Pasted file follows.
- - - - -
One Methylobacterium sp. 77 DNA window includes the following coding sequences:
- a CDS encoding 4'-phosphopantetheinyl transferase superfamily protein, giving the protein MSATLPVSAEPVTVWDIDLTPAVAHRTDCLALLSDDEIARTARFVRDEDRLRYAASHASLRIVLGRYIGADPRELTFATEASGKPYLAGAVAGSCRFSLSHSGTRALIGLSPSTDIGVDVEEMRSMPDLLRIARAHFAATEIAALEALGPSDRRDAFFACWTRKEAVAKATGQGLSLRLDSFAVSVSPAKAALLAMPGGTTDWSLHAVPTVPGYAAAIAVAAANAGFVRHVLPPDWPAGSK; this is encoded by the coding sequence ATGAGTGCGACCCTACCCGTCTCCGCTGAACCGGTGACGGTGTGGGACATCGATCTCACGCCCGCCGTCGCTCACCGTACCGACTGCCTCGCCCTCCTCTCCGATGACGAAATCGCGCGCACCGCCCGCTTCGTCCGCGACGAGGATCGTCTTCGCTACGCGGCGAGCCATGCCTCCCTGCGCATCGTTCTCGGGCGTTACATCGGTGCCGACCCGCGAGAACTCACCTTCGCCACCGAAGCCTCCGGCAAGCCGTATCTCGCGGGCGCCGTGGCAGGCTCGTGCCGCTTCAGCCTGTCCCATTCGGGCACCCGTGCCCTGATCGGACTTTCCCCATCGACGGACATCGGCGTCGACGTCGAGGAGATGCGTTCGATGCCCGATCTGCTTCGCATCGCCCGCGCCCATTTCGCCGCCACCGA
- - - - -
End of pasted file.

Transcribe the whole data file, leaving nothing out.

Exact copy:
One Methylobacterium sp. 77 DNA window includes the following coding sequences:
- a CDS encoding 4'-phosphopantetheinyl transferase superfamily protein, giving the protein MSATLPVSAEPVTVWDIDLTPAVAHRTDCLALLSDDEIARTARFVRDEDRLRYAASHASLRIVLGRYIGADPRELTFATEASGKPYLAGAVAGSCRFSLSHSGTRALIGLSPSTDIGVDVEEMRSMPDLLRIARAHFAATEIAALEALGPSDRRDAFFACWTRKEAVAKATGQGLSLRLDSFAVSVSPAKAALLAMPGGTTDWSLHAVPTVPGYAAAIAVAAANAGFVRHVLPPDWPAGSK; this is encoded by the coding sequence ATGAGTGCGACCCTACCCGTCTCCGCTGAACCGGTGACGGTGTGGGACATCGATCTCACGCCCGCCGTCGCTCACCGTACCGACTGCCTCGCCCTCCTCTCCGATGACGAAATCGCGCGCACCGCCCGCTTCGTCCGCGACGAGGATCGTCTTCGCTACGCGGCGAGCCATGCCTCCCTGCGCATCGTTCTCGGGCGTTACATCGGTGCCGACCCGCGAGAACTCACCTTCGCCACCGAAGCCTCCGGCAAGCCGTATCTCGCGGGCGCCGTGGCAGGCTCGTGCCGCTTCAGCCTGTCCCATTCGGGCACCCGTGCCCTGATCGGACTTTCCCCATCGACGGACATCGGCGTCGACGTCGAGGAGATGCGTTCGATGCCCGATCTGCTTCGCATCGCCCGCGCCCATTTCGCCGCCACCGA